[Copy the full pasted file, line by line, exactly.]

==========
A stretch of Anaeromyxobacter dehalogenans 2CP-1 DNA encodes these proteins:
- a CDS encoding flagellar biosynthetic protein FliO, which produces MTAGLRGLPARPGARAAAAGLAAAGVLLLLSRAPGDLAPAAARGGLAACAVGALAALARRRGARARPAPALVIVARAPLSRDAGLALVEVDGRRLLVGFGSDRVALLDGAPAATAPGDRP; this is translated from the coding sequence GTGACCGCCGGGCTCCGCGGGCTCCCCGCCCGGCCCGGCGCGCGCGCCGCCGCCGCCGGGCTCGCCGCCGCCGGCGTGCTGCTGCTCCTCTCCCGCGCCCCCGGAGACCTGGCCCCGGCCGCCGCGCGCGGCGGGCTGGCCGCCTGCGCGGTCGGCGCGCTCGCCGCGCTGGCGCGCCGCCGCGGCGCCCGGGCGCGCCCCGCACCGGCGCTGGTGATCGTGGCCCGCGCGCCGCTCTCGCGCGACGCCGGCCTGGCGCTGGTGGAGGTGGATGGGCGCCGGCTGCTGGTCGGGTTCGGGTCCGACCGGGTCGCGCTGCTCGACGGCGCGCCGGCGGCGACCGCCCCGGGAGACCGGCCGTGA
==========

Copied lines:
A stretch of Anaeromyxobacter dehalogenans 2CP-1 DNA encodes these proteins:
- a CDS encoding flagellar biosynthetic protein FliO, which produces MTAGLRGLPARPGARAAAAGLAAAGVLLLLSRAPGDLAPAAARGGLAACAVGALAALARRRGARARPAPALVIVARAPLSRDAGLALVEVDGRRLLVGFGSDRVALLDGAPAATAPGDRP; this is translated from the coding sequence GTGACCGCCGGGCTCCGCGGGCTCCCCGCCCGGCCCGGCGCGCGCGCCGCCGCCGCCGGGCTCGCCGCCGCCGGCGTGCTGCTGCTCCTCTCCCGCGCCCCCGGAGACCTGGCCCCGGCCGCCGCGCGCGGCGGGCTGGCCGCCTGCGCGGTCGGCGCGCTCGCCGCGCTGGCGCGCCGCCGCGGCGCCCGGGCGCGCCCCGCACCGGCGCTGGTGATCGTGGCCCGCGCGCCGCTCTCGCGCGACGCCGGCCTGGCGCTGGTGGAGGTGGATGGGCGCCGGCTGCTGGTCGGGTTCGGGTCCGACCGGGTCGCGCTGCTCGACGGCGCGCCGGCGGCGACCGCCCCGGGAGACCGGCCGTGA